למענך אלוקים חיים

Why should Hashem give us things we don’t necessarily deserve?

If a person is looking for a house, and the real estate agent asks for a million dollars, is there a problem handing it over? The agent is acting for you; of course there’s no problem!

Hashem has no problem giving us things that help us serve Him better – למענך אלוקים חיים – they’re free! We can ask Hashem for things to help us serve Him better even when we don’t deserve it.

During the Selichos, Rosh HaShana and Yom Kippur prayers, we regularly mention that Hashem is ותיק ועושה חסד – He is old, and kind.

We’re probably not paying enough attention when saying this, but this clearly sounds very odd. What is the intent of the prayer by labelling Hashem as “old”, and what effect does that on His kindness? My father explains with a parable.

If someone gets pulled over for speeding on a particular road, and the police officer is in a particularly good mood, perhaps a very good explanation about a family emergency or what have you, will get them off the hook.

But if the same person gets pulled over by the same cop the next day, will the same excuse work? Absolutely not.

Every year, we make the same promises, and make the same excuses. Hashem is ותיק, that same “old” judge as last time, and yet ועושה חסד – nonetheless, He will act kindly with us.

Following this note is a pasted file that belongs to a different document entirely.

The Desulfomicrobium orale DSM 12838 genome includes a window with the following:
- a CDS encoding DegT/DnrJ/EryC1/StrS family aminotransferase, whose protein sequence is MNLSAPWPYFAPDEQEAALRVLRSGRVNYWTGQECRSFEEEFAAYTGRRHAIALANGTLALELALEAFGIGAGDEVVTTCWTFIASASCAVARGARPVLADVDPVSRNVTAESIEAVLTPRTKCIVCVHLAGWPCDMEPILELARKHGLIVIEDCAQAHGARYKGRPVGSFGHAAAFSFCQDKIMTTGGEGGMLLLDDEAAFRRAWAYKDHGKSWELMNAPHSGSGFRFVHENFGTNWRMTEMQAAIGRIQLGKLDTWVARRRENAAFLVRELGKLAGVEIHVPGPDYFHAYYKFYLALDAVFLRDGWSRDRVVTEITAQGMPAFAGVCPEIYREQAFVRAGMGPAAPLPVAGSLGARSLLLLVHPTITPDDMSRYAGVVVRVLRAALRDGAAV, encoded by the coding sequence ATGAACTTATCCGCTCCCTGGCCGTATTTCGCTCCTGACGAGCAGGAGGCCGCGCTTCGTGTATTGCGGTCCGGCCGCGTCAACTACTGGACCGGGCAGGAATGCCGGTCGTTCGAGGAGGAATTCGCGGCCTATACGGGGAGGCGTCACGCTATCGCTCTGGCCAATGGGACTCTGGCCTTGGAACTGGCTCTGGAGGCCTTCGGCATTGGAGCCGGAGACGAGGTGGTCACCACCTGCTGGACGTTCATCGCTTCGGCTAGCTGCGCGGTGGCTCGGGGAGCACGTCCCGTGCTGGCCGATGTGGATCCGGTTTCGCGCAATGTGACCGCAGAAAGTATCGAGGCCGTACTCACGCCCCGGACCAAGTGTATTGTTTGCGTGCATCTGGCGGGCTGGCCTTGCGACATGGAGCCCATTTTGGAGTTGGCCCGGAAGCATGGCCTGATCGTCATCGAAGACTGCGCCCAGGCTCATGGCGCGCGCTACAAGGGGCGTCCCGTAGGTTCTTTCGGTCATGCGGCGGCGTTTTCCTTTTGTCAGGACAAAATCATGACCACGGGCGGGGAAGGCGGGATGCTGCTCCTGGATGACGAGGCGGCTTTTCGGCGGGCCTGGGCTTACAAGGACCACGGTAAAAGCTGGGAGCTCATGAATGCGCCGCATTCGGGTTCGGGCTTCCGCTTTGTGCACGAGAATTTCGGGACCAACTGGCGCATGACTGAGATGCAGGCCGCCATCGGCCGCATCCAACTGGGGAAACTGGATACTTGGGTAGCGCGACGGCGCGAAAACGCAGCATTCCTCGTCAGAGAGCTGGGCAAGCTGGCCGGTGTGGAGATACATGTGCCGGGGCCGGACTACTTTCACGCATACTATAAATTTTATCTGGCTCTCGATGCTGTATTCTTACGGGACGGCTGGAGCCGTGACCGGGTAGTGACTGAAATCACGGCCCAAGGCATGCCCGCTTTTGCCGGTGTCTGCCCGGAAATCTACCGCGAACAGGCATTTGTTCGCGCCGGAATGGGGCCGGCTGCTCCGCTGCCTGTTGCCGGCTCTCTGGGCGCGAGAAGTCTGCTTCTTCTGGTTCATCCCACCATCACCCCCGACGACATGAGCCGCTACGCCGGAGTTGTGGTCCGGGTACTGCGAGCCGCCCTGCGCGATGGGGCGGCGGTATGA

Moshe reiterates to the people the responsibility they took on when they agreed the covenant at Sinai:

הַיּוֹם הַזֶּה, ה אֱלֹהֶיךָ מְצַוְּךָ לַעֲשׂוֹת אֶת-הַחֻקִּים הָאֵלֶּה–וְאֶת-הַמִּשְׁפָּטִים; וְשָׁמַרְתָּ וְעָשִׂיתָ אוֹתָם, בְּכָל-לְבָבְךָ וּבְכָל-נַפְשֶׁךָ. אֶת-ה הֶאֱמַרְתָּ, הַיּוֹם: לִהְיוֹת לְךָ לֵאלֹהִים וְלָלֶכֶת בִּדְרָכָיו, וְלִשְׁמֹר חֻקָּיו וּמִצְו‍ֹתָיו וּמִשְׁפָּטָיו–וְלִשְׁמֹעַ בְּקֹלוֹ. וַה הֶאֱמִירְךָ הַיּוֹם, לִהְיוֹת לוֹ לְעַם סְגֻלָּה, כַּאֲשֶׁר, דִּבֶּר-לָךְ; וְלִשְׁמֹר, כָּל-מִצְו‍ֹתָיו. וּלְתִתְּךָ עֶלְיוֹן, עַל כָּל-הַגּוֹיִם אֲשֶׁר עָשָׂה, לִתְהִלָּה, וּלְשֵׁם וּלְתִפְאָרֶת; וְלִהְיֹתְךָ עַם-קָדֹשׁ לה אֱלֹהֶיךָ, כַּאֲשֶׁר דִּבֵּר – Today, Hashem your God commands you to perform these laws and statutes; to guard and keep them – with all your heart and soul. Regarding Hashem you have said today, that He will be a God to you; that you will walk in his ways, to keep his laws and statutes; and listen to His voice.
Hashem has said of you this day, for you to be a Chosen People for Him, as He has said to you; and you will keep His mitzvos. And He will place you supreme, above all the nations He made; for praise, honour and glory, that you would be a holy nation dedicated to Him, as was said. (26:16-19)